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Allo ('Allo)

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His name is René Artois, third in an infamous line of them, from his great-uncle René to his uncle René, all the way to him, and though the first René came late to the craft, he ended his days pulling basting threads instead of pints.

There is, he will own, something comforting in this short tradition, unassuming brown-haired Frenchmen with facial hair operating fine tailor shops in the heart of New York City, catering to the few, the proud, the wealthy with something approaching taste. Not for nothing did René the Second, dear Uncle, refuse to serve "that orange gasbag", which is probably the most polite thing he has ever said about the current Commander-in-Chief.

René the Present came over from Nouvion just as soon as he could toddle. Uncle could always afford to educate him at home, so as not to interrupt his study of cloth and how it fell together around different forms. It was never a lonely existence; René had his nights on the town, often using exquisitely forged identification from a client who later went on to inherit some fine suits that just needed a little bit of tweaking.

Eventually, that client introduced him to an upstanding citizen whose tastes put Uncle to bed with a migraine. Hell of a first solo run, he thought at the time.

Other men have come and gone, some more powerful than others. Lawyers figure heavily in the Artois ledgers. René can track their rise and fall in the orders they've placed over the years. Harvey -- a steady ascent, a solid career, going absolutely nowhere once he reached the top. Ross, a first name? A last? Something tragic befell him, then something magnificent came to sweep it all away for a little while. Lately the two names have been appearing together again, as they did for the span of... about a year, if the ledgers are correct, sometime in the twenty-teens.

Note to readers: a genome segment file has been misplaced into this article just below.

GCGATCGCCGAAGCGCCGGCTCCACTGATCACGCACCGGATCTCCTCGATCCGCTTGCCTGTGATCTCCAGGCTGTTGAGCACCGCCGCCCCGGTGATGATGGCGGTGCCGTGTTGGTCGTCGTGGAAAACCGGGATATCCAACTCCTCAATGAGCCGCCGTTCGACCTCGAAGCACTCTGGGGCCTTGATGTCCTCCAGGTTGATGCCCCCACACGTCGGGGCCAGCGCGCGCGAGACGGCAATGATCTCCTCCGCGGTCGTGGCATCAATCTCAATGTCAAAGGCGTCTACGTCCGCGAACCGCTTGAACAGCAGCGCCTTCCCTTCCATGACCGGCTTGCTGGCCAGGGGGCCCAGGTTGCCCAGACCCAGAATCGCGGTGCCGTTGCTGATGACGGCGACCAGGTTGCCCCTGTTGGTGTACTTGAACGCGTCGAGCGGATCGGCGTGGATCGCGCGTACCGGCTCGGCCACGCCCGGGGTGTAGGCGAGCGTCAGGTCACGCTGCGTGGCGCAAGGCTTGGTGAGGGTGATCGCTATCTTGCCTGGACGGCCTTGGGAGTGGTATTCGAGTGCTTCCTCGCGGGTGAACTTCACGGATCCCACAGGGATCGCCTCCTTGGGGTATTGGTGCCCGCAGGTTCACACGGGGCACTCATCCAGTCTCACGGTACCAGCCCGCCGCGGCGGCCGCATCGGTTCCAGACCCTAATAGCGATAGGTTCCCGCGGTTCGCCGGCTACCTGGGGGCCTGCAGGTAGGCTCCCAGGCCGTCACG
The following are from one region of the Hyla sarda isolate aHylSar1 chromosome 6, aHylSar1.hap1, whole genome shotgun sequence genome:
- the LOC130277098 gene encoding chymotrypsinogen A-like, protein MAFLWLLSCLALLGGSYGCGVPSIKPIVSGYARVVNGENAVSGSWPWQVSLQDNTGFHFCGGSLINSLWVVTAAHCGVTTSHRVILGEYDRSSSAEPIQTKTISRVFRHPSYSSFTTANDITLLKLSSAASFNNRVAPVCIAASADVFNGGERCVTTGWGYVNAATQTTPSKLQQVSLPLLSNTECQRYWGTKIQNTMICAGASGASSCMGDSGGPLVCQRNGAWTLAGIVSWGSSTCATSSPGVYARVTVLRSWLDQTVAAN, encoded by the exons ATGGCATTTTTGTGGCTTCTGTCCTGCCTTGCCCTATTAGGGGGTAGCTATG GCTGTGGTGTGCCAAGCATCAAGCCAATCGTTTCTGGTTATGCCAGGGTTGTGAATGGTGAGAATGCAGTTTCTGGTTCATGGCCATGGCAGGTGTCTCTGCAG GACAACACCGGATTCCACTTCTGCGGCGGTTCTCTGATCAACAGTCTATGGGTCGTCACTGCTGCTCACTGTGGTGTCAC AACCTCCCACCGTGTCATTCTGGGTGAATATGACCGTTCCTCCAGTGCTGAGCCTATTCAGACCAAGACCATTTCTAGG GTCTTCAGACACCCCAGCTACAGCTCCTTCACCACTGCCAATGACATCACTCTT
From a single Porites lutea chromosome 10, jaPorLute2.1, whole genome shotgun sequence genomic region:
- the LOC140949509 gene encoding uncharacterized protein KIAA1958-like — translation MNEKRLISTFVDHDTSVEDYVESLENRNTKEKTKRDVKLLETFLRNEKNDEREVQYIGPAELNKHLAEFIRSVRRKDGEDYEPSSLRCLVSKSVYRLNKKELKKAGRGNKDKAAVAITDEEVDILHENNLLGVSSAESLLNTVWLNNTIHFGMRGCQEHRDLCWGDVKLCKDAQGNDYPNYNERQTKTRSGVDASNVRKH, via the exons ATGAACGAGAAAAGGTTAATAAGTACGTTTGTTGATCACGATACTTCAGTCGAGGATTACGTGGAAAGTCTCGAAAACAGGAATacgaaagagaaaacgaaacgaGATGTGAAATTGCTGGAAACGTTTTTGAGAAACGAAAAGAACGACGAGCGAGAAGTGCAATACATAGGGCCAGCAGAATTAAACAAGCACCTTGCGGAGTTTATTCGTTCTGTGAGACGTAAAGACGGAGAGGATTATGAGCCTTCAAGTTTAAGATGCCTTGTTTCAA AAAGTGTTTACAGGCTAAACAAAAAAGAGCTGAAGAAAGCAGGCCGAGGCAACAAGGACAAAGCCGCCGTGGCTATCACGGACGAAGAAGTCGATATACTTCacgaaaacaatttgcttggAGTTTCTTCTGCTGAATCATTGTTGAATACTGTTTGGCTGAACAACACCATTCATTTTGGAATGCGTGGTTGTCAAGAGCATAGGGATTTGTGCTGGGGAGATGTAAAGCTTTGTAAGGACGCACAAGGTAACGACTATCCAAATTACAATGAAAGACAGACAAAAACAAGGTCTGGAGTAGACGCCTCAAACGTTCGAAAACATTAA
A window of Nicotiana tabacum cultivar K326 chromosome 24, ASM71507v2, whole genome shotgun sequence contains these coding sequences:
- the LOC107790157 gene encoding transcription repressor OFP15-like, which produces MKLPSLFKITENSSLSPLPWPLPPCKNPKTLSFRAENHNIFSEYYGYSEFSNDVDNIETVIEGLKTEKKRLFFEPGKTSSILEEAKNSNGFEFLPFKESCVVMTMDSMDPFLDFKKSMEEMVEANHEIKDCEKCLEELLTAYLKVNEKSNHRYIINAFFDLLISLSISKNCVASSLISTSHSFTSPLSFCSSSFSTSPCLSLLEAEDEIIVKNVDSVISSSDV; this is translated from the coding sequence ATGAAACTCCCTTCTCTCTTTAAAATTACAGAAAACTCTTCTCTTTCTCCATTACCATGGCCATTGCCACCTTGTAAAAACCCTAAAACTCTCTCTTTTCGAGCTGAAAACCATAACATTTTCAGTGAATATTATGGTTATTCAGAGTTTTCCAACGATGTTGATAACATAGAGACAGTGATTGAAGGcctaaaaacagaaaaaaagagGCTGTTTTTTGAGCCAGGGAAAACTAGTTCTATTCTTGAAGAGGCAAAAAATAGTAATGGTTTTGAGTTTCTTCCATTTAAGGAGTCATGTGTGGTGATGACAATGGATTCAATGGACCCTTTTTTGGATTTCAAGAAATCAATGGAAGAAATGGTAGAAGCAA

Rafael. There's nobody quite like Rafael, especially not his lanky protégé. They also come in pairs, now, though not as often as in Rafael's glory days. Oh, yes, René followed his career, once he realized who he was. What sorrow, to have lost his way so spectacularly. If not for an unexpected opportunity in civil practice (one learns one's bit of legalese) he might have been doomed to wear the same suits until his dying day.

As it is, he's got himself a perfect giraffe of a partner. René cannot and will not say just which sense of the word Uncle means when they're gossiping. Neither sense would do them justice. Between them, they manage to retrieve a treasure trove in damages for the true victims of New York's worst, and some of her finest, too.

They may or may not be the ones responsible for Sterling, who insists on custom everything. A good customer, to be sure, but not a comfortable one. Ray, who works with him, has privately confirmed he's as much of a fils de pute on the job as he is between the mirrors. Now there's a treasure of a man, Ray, with his tasteful moustache and easy Southern charm. His cousin is... Amanda, yes, who is friends with Rafa's jirafa. From time to time René sees them all in the same park, Rafael and Sonny -- what a name! -- put a cluster of children through their paces, giving Ray and the ladies a chance to catch up. It doesn't seem to matter whose children are whose, in much the same way that Uncle doesn't care that René is not his son. Families find each other.

René prefers that eventually they find their way to Atelier Allo. He may be a touch biased on that account. After all, he's waiting for his sister to produce René the Fourth; he wants to have a business to hand down by the time he retires, though that should, God bless it, be many years in the offing.

Perhaps one of those years, a client will turn out to be more than just a client, a steady man with a steady job doing something utterly boring. No belts around necks, no gunshot wounds, no repeated visits to the mad scientist for upgrades to his hardware, just a nice young thing with a taste for subtle plaids. A boy can dream. A boy can always dream. While he's repairing the most interesting rips and tears, of course.

Until that day, like his uncle and his great-uncle before him, he stands ready and waiting to serve, muscles tensed for the chime above the door --

"'Allo?"